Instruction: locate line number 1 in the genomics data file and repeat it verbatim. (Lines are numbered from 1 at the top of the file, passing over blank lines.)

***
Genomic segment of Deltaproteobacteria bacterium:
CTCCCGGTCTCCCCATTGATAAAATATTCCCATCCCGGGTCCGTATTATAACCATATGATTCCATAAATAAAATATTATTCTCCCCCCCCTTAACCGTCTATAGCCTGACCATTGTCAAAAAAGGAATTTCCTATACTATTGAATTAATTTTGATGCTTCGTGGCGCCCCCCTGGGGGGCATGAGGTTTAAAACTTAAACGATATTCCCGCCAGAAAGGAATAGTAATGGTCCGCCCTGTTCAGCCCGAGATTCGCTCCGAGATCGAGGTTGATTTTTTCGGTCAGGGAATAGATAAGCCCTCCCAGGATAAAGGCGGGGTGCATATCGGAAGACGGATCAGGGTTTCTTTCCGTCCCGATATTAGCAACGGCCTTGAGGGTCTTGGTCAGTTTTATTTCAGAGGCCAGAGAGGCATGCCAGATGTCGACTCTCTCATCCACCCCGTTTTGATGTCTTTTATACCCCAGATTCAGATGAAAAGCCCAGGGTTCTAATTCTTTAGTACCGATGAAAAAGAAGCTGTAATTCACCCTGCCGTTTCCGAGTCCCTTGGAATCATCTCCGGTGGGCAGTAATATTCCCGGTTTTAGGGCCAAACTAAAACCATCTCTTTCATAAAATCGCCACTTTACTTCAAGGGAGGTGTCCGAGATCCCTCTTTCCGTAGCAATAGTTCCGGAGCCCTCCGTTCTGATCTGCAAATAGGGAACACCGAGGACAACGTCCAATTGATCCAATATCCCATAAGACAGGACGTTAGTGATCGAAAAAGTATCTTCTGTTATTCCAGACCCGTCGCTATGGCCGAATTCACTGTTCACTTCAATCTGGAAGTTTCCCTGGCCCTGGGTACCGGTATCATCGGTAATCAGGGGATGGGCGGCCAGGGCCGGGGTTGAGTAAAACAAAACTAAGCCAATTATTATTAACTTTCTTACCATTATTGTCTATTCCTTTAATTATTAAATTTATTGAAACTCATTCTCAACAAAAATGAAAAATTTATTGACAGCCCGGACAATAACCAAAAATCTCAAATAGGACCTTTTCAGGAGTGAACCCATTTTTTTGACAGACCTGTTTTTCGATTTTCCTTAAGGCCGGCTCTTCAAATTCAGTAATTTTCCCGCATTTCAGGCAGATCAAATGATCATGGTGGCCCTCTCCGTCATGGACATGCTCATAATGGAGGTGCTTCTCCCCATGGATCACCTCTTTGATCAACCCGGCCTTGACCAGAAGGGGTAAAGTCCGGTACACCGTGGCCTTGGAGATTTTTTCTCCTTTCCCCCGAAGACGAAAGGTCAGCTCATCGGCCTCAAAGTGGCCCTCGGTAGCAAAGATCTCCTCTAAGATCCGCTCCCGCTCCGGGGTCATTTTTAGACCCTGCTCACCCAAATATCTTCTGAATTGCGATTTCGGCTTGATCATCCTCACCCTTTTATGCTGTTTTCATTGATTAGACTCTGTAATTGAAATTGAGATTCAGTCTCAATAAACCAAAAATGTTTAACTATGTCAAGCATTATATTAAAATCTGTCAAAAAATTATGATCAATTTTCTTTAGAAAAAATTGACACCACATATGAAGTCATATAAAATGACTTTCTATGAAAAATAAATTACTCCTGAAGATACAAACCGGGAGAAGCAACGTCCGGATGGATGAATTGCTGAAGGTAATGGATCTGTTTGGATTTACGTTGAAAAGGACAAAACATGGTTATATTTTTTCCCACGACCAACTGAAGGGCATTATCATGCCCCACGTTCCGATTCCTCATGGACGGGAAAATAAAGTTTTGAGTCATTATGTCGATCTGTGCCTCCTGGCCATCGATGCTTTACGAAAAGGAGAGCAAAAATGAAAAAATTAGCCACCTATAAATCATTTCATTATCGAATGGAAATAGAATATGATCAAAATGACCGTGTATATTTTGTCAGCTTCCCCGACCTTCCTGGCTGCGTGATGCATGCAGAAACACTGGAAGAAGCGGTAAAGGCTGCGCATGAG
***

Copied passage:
Genomic segment of Deltaproteobacteria bacterium: